Okay, back to Nietzsche for a bit. In response to a post from Mike, I had to rethink the way I was characterizing Nz as a naturalist. Basically, a naturalist is someone who thinks science has basically the right picture of what humans are and what the world is, leaving some room for future insights and developments. I think Nz is partial to this view, but he adds an important qualification: namely, he thinks that all scientists, being human, are subject to all sorts of psychological traps, illusions, and distortions. His favorite example is the belief in the atom, which he thinks comes from our language and our inclination to think of the world as built from a bunch of identical-type things. He thinks that’s purely fiction, and so atomism is a kind of psychological projection on the world.
He’s getting this, I think, from neo-Kantian philosophers of his day (like Lange and Helmholtz). They were very excited by the idea of tying in Kant’s philosophy to what was being discovered about the physiology of perception — the way that the structure of the eyes, nerves, brain, etc. shape our experience of the world. (Basically, human neuro-anatomy replaces the two forms and twelve categories.)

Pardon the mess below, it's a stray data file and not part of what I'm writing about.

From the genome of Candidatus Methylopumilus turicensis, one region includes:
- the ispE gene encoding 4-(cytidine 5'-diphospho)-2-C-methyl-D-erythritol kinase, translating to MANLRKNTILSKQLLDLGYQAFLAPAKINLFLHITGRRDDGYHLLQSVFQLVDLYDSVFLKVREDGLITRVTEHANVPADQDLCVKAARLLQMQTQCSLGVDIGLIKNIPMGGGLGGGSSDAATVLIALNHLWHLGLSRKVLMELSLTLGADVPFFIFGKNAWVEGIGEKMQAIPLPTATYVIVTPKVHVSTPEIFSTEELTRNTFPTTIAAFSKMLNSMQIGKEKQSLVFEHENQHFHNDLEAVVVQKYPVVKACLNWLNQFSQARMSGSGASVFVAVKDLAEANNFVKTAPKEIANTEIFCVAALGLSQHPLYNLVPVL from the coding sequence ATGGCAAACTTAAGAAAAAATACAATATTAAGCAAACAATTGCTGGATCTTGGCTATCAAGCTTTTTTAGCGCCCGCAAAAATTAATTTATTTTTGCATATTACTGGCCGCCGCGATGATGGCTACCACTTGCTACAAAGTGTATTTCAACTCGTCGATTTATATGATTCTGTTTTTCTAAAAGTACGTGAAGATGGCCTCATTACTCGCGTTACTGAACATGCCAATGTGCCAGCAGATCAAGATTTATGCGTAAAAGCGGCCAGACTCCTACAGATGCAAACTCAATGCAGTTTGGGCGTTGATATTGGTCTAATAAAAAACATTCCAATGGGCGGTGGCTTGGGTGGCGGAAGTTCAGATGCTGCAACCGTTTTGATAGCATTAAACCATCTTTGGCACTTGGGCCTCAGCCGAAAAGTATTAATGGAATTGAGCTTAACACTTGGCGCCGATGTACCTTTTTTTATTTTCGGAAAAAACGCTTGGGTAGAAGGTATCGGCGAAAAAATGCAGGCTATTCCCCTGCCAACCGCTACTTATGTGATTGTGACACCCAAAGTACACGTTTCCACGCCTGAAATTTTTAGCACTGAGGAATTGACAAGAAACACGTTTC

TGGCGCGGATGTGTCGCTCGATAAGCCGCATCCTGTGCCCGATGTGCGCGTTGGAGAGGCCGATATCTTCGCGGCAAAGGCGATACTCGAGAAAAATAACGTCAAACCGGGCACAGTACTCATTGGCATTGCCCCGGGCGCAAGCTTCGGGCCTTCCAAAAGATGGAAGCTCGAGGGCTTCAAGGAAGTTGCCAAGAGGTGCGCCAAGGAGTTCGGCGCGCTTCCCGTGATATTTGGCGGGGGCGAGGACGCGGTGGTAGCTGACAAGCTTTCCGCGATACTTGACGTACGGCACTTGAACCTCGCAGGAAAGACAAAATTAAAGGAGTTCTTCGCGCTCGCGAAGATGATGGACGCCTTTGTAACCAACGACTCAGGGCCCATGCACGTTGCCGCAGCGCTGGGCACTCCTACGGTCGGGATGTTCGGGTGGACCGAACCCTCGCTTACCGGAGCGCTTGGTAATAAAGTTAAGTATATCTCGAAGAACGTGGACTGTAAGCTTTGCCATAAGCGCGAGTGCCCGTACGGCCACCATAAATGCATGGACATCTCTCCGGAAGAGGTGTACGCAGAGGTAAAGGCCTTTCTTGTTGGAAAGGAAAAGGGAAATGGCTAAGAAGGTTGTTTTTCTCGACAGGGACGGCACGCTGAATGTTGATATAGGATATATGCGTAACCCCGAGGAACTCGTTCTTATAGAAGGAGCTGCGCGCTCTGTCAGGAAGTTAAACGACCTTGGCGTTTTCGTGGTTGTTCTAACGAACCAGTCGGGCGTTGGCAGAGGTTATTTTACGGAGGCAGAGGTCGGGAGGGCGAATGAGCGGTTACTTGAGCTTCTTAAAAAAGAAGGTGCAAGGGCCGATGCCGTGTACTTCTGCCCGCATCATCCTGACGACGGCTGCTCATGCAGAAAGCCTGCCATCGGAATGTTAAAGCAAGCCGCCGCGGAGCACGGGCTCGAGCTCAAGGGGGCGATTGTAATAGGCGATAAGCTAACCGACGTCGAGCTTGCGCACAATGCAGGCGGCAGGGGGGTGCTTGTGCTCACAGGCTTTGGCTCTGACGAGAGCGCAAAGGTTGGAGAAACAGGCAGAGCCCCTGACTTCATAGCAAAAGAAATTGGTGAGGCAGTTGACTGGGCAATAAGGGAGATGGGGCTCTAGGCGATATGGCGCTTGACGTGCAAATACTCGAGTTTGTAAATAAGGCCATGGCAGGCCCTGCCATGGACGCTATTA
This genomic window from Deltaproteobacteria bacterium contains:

So, I have ended up characterizing Nz as “a skeptical neo-Kantianesque naturalist,” meaning that he broadly accepts the scientific view of the world, once it has been purged (through skeptical examination) of the add-ons coming from human psychology.
A further interesting thing discovered along the way: in HH, when Nz talks about science, he usually has in mind something like sober, stone-cold skepticism. He has in mind a certain kind of approach to experience — the sort of “Skeptical Inquiror,” Michael-Shermer-type attitude, that always tries to explain away the appearance of magic. At one point (HH1, #256) he says that science is more useful for the attitude it encourages than for any nuggets of knowledge it manages to unearth: it teaches us to be more confident and tough-minded.